**[0089]**Another significant difference between the two forcing function generation methods is in the relative near-field intensities. Compared to the intersecting Gaussian beams methods, the near-field intensities generated by the Focal Fraunhofer method are greater in proportion to the peak intensity generated at the focus. This result shows up the limitation of the Focal Fraunhofer method, namely that a small number of elements may be used to generate the desired lateral intensity modulation, and that as a consequence a greater proportion of the push-beam energy will be lost to the near field.

**[0090]**The response of the uniform G=1 kPa phantom to the forcing functions of FIG. 7 is shown in FIGS. 9a-d as a function of time and in FIG. 10 as a function of lateral position. In all cases the greater force exerted by the intersecting Gaussian beams method is evident, increasingly so as the width of the region of excitation is increased. The initial velocities are observed to be a good match to the lateral distribution of the beam intensities. The response through time at two points ((0, 4) cm and (0.5, 4) cm) near the "focus" of the pushing beams is shown in FIGS. 9a-d. In all cases the expected 1 kHz frequency is observed. The 1 kHz signal rides on top of a low-frequency component due to the axial and lateral variation in the envelope of the forcing function, which may be removed by high-pass filtering. The evolution of the shape of the velocity wave as it propagates from its initial non-zero form is illustrated in FIG. 10, where velocity as a function of position is plotted at 0 and 5 ms after the application of the forcing function.

**[0091]**The velocity through time in the 0.8 cm lesion model is shown in FIG. 11. The frequency of the velocity wave at the center of the lesion and at a point 2 mm outside are seen to vary by the expected factor of {square root over (2)}. This reassuringly illustrates that, though the forced region is significantly larger than the lesion, it is possible to distinguish the lesion from the background by measuring the local vibration frequency. Results obtained with the other pushing beams were similar.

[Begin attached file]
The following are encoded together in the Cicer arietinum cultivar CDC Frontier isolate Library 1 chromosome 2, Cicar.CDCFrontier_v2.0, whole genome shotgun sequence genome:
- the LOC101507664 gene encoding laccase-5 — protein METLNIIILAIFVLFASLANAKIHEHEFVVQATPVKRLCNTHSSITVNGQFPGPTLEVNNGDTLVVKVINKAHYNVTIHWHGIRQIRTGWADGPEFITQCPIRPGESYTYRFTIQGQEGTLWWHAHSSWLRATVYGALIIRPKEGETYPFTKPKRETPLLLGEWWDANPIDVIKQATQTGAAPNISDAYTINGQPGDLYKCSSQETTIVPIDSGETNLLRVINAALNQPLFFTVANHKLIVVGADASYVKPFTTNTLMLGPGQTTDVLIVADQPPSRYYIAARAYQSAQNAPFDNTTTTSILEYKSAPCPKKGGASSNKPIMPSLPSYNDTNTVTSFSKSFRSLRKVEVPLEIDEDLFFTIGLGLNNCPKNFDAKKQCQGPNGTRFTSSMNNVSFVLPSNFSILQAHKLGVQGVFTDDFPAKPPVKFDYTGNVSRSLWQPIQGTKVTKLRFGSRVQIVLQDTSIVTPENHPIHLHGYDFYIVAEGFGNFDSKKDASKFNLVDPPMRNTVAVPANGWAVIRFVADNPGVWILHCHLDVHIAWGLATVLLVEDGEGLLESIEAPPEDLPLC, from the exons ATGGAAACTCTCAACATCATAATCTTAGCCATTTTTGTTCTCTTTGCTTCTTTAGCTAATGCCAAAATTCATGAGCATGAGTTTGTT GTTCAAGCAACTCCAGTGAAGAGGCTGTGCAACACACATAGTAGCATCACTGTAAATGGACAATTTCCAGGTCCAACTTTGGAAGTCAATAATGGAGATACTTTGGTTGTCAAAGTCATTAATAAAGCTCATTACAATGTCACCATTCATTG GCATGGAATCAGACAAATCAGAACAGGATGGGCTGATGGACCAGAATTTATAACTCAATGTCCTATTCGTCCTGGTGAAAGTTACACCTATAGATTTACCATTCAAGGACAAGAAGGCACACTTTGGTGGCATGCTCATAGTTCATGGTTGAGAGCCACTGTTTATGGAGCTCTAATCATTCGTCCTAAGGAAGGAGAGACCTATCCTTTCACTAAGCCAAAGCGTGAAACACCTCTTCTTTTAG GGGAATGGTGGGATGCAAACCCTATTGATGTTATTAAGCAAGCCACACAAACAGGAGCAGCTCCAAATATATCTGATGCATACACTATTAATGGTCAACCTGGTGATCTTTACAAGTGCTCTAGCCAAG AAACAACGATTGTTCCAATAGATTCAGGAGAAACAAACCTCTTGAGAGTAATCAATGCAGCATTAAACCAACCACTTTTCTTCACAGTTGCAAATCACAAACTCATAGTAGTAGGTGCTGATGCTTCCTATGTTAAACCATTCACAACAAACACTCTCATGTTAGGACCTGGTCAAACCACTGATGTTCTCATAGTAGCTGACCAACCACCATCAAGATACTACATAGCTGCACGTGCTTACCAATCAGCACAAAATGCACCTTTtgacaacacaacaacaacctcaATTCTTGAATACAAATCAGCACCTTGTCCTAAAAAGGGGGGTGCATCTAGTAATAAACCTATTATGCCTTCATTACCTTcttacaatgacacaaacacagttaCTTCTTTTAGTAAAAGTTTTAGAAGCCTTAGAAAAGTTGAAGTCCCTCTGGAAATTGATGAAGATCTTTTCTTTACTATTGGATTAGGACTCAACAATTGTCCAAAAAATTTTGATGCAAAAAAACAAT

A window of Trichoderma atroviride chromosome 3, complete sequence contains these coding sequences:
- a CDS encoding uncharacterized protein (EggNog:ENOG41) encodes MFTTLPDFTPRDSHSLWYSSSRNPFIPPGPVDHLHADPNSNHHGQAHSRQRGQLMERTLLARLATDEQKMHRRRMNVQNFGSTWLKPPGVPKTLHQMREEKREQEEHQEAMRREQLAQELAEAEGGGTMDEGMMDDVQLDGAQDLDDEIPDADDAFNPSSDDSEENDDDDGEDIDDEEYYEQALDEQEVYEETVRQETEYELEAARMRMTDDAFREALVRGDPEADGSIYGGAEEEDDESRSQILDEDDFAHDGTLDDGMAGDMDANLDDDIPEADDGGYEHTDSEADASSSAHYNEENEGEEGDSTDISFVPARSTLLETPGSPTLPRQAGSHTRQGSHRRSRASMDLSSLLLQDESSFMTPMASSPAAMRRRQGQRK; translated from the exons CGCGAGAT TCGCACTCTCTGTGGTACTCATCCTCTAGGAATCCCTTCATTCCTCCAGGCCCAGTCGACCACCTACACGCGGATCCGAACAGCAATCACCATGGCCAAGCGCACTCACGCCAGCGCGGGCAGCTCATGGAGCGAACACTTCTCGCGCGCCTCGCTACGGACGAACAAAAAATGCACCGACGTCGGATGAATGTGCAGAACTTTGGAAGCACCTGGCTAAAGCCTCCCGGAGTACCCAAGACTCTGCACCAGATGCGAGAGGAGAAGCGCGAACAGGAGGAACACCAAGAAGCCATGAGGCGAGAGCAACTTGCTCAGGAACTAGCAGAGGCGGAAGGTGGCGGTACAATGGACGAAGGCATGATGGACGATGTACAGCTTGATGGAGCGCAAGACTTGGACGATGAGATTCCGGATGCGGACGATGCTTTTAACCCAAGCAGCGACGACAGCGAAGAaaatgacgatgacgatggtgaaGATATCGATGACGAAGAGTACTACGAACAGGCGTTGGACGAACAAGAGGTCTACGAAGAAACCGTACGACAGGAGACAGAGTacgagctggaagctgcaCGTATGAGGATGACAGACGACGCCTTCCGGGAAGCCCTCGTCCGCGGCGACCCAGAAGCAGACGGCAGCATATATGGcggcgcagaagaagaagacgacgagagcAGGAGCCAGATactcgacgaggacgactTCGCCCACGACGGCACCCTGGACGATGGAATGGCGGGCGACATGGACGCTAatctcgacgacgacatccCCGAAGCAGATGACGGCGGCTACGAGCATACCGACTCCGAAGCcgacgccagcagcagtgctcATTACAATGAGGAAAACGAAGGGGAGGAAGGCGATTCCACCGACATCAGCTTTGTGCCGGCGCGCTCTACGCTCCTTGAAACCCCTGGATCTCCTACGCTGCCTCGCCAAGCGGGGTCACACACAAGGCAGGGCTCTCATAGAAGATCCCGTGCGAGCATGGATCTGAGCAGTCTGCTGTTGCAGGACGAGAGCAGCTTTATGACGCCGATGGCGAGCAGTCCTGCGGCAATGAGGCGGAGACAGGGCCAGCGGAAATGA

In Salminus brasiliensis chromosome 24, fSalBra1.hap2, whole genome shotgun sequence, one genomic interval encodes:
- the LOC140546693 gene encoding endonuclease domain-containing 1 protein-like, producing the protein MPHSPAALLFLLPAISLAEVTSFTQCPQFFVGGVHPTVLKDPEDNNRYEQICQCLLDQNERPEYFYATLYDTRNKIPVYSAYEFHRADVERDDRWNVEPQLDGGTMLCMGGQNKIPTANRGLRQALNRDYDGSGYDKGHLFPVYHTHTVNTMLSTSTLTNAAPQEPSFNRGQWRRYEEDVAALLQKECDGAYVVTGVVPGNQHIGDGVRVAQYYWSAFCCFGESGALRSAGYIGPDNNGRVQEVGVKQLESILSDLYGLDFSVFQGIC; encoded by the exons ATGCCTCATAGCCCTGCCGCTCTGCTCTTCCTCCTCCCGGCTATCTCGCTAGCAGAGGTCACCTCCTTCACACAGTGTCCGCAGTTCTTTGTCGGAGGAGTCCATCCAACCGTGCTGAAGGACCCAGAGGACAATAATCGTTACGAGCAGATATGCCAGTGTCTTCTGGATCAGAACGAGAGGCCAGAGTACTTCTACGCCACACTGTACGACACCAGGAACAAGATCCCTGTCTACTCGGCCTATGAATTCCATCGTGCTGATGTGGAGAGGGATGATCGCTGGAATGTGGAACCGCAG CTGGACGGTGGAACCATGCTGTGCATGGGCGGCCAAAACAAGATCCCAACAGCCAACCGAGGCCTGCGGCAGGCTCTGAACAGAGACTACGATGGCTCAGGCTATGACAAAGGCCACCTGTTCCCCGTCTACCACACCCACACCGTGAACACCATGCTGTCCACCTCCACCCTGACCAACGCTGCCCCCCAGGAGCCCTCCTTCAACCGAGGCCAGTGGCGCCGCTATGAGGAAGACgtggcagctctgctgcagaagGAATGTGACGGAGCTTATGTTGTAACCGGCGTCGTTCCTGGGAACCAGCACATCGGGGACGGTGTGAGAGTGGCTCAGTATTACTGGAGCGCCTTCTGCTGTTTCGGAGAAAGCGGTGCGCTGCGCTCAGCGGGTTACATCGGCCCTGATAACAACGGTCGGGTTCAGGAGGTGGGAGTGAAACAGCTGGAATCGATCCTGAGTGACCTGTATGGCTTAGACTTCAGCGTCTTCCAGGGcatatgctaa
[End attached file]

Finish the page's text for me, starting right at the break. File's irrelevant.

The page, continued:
**[0092]**For the in vitro results, the two gelatin phantoms had Young's modulus values of 16.9±0.5 kPa and 4.6±0.2 kPa, as estimated by the MTS measurement system. These correspond to shear moduli of 5.6 kPa and 1.5 kPa, determined by the relationship G=E/2(1+n), where we have assumed the phantom is incompressible and Poisson's ratio n=0.5. The experimentally measured velocity though time in response to the 1 cycle/mm pushing beam in the two gelatin phantoms. The value of shear modulus for each phantom is determined using Equation (8), with k=2p/l=2000 pm

^{-1}and density r=1000 kg/m

^{3}. The period of oscillation of the soft phantom is estimated to be 0.83 ms (based on peak-to-peak time), corresponding to a frequency of 1.2 kHz and a shear modulus of 1.4 kPa. The stiff phantom has an estimated modulus of 5.8 kPa. Both values show good agreement with the MTS measurements.

**[0093]**The success of the method in the present invention depends on the ability to generate a nearly impulsive forcing function with a well-defined spatial frequency. The approximation of the forcing function is well justified for pulses on the order of 10-100 μs, since the induced wave will only propagate a small fraction of a wavelength during the excitation period. For instance, a l=1 mm wave in a G=2 kPa medium will propagate only 71 μm or 1/14 of a wavelength over the duration of a 50 μs pushing pulse. Two methods have been demonstrated here based on either intersecting Gaussian beams or the Fraunhofer approximation. While either method can generate the desired spatial frequency, for a given peak pressure from any given transducer element, the Gaussian beam method is able to deliver a higher intensity to the region of interest for the model considered here, due to the greater utilization of elements in the aperture. In "Supersonic shear imaging: A new technique for soft tissue elasticity mapping" IEEE Transactions on Ultrasonics, Ferroelectronics and Frequency Control 51, 396-409, (2004), Bercoff J., Tanter M., and Fink M. have demonstrated the synthesis of spatially extended shear wave sources using radiation force from a sequence of pushing beams. It may be feasible to create spatially modulated beams of well defined spatial frequency using this method as well. The pulse-repetition frequency used for sequentially "painting" the spatially modulated pushing beam may be very high, since there is no requirement to wait for echoes to return from any depth. Therefore, the effective pulse repetition period could be on the order of the duration of an individual pushing beam, 50 μs, creating a nearly impulsive force from a sequence of pushes.